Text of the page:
‘Trudging through the contours of life’: Experiencing Disability Stigma and its Impact on Individuals and their Families
This SSHRC-funded project explores disability and stigma in Ghana, with a particular focus on mental illness.
Disability stigma is a global problem that can take multiple forms, informed by local cultural traditions as well as broader systemic social barriers (United Nations Enable, 2011b; Naami & Hayashi, 2012). The problem is especially acute in West Africa, where cultural, social and religious traditions, combined with limited social services access and poverty, reinforce disability stigma. Yet the specific drivers of stigma remain under-researched, reflected by a dearth of literature on disability stigma in Sub-Saharan Africa.
This project intends to make a targeted contribution to knowledge about West African disability stigma. Using Ghana as a case study, the research will collect and assess Ghanaian primary data. The research focuses on the societal drivers of disability stigma in Ghana and is centered on four objectives: 1. To identify the challenges faced by individuals with disability and their families and access to support services; 2. To analyze local policies, services and programs in Ghana; 3. To examine the link between the Ghanaian public perception of stigma within the context of its social construction and; 4. To mobilize research insights in academic and policy fora, including policy recommendations.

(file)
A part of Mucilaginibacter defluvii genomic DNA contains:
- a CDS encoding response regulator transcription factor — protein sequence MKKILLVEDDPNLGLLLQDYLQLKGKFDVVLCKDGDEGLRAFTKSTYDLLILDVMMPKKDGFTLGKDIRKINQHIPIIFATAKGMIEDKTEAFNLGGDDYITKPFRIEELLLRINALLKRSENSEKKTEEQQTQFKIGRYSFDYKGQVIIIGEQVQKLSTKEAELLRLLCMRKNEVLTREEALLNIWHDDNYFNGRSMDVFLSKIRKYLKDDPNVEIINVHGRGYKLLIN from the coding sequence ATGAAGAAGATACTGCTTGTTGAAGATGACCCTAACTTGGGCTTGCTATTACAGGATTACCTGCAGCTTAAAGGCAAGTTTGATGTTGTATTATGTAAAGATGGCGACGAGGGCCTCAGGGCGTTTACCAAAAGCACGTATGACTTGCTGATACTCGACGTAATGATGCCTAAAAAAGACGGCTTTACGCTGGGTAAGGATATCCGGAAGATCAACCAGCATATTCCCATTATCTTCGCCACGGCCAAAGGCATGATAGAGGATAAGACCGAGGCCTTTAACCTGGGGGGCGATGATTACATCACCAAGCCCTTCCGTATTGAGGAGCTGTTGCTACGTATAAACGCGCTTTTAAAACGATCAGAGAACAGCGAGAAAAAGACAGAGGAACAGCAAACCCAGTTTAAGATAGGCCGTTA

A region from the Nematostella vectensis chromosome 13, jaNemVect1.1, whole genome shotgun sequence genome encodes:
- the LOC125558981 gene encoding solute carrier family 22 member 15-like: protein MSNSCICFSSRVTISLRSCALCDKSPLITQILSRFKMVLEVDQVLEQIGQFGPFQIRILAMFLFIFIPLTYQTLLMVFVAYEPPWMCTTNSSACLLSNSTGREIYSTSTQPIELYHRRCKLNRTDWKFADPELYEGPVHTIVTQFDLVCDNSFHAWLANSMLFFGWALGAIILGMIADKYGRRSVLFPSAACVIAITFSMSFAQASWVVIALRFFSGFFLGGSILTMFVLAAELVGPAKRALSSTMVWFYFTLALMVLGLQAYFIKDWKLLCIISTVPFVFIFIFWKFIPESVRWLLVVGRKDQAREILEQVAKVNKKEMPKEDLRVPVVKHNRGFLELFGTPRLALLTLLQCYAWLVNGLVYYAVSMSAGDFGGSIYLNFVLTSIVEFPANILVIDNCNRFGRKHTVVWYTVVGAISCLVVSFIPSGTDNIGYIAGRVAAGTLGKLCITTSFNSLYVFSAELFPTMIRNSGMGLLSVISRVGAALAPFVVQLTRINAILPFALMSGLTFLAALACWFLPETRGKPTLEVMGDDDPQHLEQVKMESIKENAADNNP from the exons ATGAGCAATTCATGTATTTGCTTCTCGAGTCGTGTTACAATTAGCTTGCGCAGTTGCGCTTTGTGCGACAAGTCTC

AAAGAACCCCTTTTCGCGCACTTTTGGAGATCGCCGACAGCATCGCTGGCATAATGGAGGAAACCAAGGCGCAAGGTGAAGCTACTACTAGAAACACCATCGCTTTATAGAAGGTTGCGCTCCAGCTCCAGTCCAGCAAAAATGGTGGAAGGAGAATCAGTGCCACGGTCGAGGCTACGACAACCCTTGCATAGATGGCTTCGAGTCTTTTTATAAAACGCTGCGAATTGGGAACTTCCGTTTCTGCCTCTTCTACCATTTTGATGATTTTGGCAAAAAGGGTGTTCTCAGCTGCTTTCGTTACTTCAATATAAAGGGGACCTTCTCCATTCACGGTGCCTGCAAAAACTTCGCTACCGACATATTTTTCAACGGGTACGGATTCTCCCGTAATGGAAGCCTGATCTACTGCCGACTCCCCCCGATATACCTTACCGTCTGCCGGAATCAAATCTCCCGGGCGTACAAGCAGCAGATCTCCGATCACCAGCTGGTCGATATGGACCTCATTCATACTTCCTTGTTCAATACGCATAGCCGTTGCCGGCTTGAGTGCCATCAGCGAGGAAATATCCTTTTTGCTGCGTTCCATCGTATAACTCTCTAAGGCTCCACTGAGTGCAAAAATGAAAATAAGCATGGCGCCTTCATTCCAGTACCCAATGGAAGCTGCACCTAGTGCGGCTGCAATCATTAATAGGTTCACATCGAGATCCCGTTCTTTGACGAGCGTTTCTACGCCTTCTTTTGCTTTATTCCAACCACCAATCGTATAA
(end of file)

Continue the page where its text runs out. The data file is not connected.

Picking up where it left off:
Using disability and empowerment theories, this study utilizes a qualitative exploratory approach to examine the perspectives of individuals and their family members. To this end, we conducted 80 semi-structured interviews with the goal of facilitating an in-depth exploration of their experiences. Key outcomes include a research framework which will explore the dichotomy between stigma in the Western world among immigrants and in sub-Saharan Africa. The findings will enhance methods to provide support for individuals with disability and their families both in Ghana and also in the Western world, particularly Canada.
A robust knowledge mobilization plan informs this project. Two graduate students will be trained in research and dissemination skills. Outcomes will target academic audiences through a number of planned articles, social media dissemination of outcomes. The research will encourage uptake among policy makers and decision makers in Ghana by comprehensive recommendations report. Outreach in Canada will also target the West African immigrant community with policy recommendations for addressing cultural/social stigma among new Canadians from Ghana specifically, and other African countries, providing a foundation for future research on disability stigma in Africa and its global diaspora.